Prince: Thank you for making it OK to be Weird

I was late today to the news…the news that Prince had died. I was battling bugs all day on a website and only tuned into social media around 4:30 in the afternoon hoping for a joyful respite from the hell of battling iPad and surface tablet bugs on a website I had developed. I has only scrolled a few posts down before I saw a post about Prince’s death. I immediately commented, “Please tell me this is a joke.”  A quick Google search on “prince” quickly confirmed it was no joke. I’ll admit that I’m easy with my tears. I cry at sappy commercials and I cry at recordings of people being choked up about things. I cry with you when you tell me about something sad. I just do. I’m one of those people who tends to feel things by letting them flow through me. And I cried and went upstairs to my husband for consolation when I heard the news.

You see… Prince, he was something special to me. He was the first concert I ever went to – 5th grade, the “Purple Rain” tour. We saw him on March 28, 1985 and it was only 3 days before the end of his tour. He was claiming at the time he would never tour again so it was a BIG deal. It was in a glorious phase of my life in which my young mother (29 at the time) and I shared the same tastes in music. It meant we split the cost of albums of artists we loved such as Prince, Duran Duran, The Police. I still have the original Purple Rain on vinyl. It meant that when she bought tickets for an artist I also liked there was no way she was going to leave me at home. Our tickets were in the back of the stage at the Worcester Centrum (MA) which was awkward for most of the concert, but it meant we got to see Prince make his grand entrance in a bathtub the floated up behind the stage as in the “When Doves Cry” video which was on the Purple Rain album and, as I learned tonight, #52 on Rolling Stones 500 Songs of all time list from 2004. And since my mother had raised me to be pretty independent it meant she let me run around the whole stadium to whatever part of the arena I wanted so long as I knew how to get back to our seats (which I did since I was smart and holding this ticket). I’ve held onto and cherished this ticket ever since that show. My mother’s only restriction around Prince was that I wasn’t allowed to sing along to “Darling Nikki” in the car (which meant, of course, that I only listened that much closer to those lyrics).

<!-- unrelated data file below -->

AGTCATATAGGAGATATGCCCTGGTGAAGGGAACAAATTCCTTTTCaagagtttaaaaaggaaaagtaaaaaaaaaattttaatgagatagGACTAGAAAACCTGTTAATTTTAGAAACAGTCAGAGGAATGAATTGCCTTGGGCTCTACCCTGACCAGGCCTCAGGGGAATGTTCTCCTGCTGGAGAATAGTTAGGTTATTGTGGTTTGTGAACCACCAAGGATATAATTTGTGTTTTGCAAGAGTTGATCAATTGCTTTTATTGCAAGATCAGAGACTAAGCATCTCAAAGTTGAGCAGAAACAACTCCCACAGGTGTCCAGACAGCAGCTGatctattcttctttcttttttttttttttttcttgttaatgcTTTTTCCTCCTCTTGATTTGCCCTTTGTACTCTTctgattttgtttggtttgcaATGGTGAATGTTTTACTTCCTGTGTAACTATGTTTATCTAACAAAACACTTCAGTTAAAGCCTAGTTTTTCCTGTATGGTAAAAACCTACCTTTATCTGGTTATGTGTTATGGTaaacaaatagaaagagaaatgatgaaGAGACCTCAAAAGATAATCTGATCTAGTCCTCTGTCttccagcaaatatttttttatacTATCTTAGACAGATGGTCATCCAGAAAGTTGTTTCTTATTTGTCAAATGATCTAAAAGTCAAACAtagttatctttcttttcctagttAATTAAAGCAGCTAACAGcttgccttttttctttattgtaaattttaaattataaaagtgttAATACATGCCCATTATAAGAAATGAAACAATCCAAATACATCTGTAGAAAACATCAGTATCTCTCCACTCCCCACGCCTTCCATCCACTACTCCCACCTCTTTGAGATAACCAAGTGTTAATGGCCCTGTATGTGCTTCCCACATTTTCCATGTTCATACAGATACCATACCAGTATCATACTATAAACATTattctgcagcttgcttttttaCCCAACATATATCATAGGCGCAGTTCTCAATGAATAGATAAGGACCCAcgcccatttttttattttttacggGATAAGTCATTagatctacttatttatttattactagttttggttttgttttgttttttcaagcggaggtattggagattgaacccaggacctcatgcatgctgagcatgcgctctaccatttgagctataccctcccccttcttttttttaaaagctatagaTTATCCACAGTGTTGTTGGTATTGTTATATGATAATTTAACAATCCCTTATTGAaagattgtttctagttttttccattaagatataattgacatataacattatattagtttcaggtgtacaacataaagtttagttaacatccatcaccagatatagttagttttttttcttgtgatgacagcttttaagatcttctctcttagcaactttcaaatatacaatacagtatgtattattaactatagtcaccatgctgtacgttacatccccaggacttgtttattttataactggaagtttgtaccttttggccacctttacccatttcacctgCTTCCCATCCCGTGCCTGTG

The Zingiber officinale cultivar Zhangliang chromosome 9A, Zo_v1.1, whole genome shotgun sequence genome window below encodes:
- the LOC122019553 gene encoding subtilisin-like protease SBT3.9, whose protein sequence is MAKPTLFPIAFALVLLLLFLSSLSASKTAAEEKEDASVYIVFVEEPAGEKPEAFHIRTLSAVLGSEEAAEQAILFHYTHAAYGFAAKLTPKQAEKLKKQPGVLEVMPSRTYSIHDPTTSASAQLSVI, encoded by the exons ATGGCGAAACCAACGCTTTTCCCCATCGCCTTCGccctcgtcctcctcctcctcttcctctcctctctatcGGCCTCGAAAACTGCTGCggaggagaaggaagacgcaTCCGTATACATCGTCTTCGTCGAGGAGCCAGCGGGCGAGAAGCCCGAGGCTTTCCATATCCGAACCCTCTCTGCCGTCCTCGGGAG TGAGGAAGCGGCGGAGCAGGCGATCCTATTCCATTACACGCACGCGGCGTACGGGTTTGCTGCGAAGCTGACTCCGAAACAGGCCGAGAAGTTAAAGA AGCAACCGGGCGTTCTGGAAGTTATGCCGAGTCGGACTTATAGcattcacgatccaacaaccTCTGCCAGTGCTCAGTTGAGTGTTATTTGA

The symol for the artist formerly known as PrincePrince wasn’t just some cool show I saw though. He was this weird androgynous kick-ass pop star before I even knew what androgynous meant. He made it OK to be weird. He made music that got you hot and bothered, but he was clearly different from the normal rock stars of the era that I had on my radar. This was only emphasized when he changed his name to a symbol to get out of his bothersome record contract. That symbol combined the male and feminine symbols and made me realize for the first time it was OK to not be one or the other. And yeah, I’m a white woman of privilege, but I always struggled with female friendships and had math and science tendencies that made me feel out of place no matter where I went. Part of his appeal was how different he was, yet accepted. Thank you for making it OK to be weird.

Prince’s passing also made me think of my mother. She was actually a few years older than him (born in 1955) but passed away back in 2006. How I wish I could talk with her today and share the sudden grief I feel at his passing. Sure Bowie was also a major pop icon who affected us all, but I never had the same connection to Bowie that I did to Prince. I did finally see Bowie in 2002 (Area 2 tour), but Prince was an artist who was a freak and blossomed just as I was blossoming and struggling with my own, well, everything. He made it OK to be different. He was a short guy from Minneapolis with a killer set of hips and an amazing musical talent. I just think you don’t know sometimes how much someone has affected you until they’re gone. While Bowie was someone who seemed to come of age before me, Prince was someone who came into his own as I was growing up. I’m sure when Madonna  dies, I will also be beside myself as I am now.